In our previous home, we installed solid oak flooring, in which the width of the boards covered a room that was 14 feet wide. I always wondered why solid wood this wide didn’t move across the grain more than it did. My only guess is that the forces that cause the expansion are less than the retention the oak had to the plywood subfloor. Any other thoughts? – Roger Mickelson
Tim Inman: There are several possibilities for your floor conundrum. If the oak flooring was rift-cut or quartersawn, then the swell and shrink — the movement — is in the up and down perspective (through the thickness and not across the board width). Here’s another possibility: most hardwood floors are laid with a significant gap between floor and wall all around the perimeter of the room. This gap is hidden under quarter round molding and the base shoe molding that finishes the job. The horizontal swell and shrink that occurs with flatsawn flooring moves in this space unseen. Still another possible answer — which is the worst case — is that the flooring was actually buckling a little when it swelled, and you just weren’t noticing it. True, as you point out, the swelling and shrinking is minimized by having the wood indoors in a controlled heat and humidity environment, but it will still move a little.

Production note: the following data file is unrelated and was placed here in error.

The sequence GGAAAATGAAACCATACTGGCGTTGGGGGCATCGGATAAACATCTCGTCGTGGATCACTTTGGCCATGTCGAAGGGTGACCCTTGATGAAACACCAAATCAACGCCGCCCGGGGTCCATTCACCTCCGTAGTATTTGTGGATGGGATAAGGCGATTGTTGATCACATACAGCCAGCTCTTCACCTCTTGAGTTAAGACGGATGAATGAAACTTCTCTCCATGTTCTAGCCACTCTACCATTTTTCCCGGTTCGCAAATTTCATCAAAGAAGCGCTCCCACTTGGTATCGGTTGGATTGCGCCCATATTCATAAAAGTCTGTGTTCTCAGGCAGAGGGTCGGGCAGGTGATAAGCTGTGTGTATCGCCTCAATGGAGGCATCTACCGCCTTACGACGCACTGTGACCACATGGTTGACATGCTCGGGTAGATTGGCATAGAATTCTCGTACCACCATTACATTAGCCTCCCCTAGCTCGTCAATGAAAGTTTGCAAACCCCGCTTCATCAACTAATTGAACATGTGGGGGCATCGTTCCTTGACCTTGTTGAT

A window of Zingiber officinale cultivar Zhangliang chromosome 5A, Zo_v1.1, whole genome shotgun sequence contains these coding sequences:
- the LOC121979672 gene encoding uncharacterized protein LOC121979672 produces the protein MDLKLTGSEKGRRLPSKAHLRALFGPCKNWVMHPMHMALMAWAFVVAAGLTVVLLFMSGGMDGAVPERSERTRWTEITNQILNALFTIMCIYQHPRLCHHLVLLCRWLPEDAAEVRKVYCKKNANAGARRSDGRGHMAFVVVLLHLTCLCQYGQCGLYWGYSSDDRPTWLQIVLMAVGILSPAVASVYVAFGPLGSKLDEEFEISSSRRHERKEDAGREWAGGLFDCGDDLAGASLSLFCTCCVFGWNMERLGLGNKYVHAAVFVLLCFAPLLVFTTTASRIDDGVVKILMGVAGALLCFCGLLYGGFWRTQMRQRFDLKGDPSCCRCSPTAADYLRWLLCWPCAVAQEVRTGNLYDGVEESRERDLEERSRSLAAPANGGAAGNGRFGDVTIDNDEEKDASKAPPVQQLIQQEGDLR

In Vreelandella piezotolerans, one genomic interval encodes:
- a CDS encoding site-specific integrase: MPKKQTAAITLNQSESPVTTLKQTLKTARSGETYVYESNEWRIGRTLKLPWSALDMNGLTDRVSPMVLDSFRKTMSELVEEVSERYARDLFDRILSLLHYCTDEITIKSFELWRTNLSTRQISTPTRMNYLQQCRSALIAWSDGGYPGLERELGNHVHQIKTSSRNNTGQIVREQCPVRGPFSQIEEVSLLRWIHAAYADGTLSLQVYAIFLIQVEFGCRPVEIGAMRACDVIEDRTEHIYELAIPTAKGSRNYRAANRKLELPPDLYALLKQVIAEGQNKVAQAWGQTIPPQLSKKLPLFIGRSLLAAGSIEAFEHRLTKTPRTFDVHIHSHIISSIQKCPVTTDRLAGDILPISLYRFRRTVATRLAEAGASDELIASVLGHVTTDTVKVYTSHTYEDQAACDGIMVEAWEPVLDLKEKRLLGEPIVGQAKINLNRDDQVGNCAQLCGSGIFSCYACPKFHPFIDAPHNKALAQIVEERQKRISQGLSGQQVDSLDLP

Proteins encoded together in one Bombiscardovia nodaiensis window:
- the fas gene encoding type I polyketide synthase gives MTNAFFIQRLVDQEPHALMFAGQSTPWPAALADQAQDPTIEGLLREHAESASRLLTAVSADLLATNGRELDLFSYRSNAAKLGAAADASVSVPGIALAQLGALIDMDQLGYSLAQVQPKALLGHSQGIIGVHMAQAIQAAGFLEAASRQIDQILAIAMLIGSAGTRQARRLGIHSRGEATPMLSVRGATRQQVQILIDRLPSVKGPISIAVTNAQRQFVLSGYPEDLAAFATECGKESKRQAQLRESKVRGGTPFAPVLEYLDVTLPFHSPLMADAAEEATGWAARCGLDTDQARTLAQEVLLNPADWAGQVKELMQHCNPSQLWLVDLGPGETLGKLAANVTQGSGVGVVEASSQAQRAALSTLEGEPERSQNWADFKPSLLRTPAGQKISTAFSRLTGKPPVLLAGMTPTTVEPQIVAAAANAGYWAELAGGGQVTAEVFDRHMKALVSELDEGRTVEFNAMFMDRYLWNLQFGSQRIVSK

Old-time porch flooring was always quartersawn. This allowed the porch floor to move up and down when it got wet, instead of moving horizontally and causing buckling troubles. I’ll bet your flooring was probably riftsawn, and the swelling and shrinking was happening more vertically than horizontally.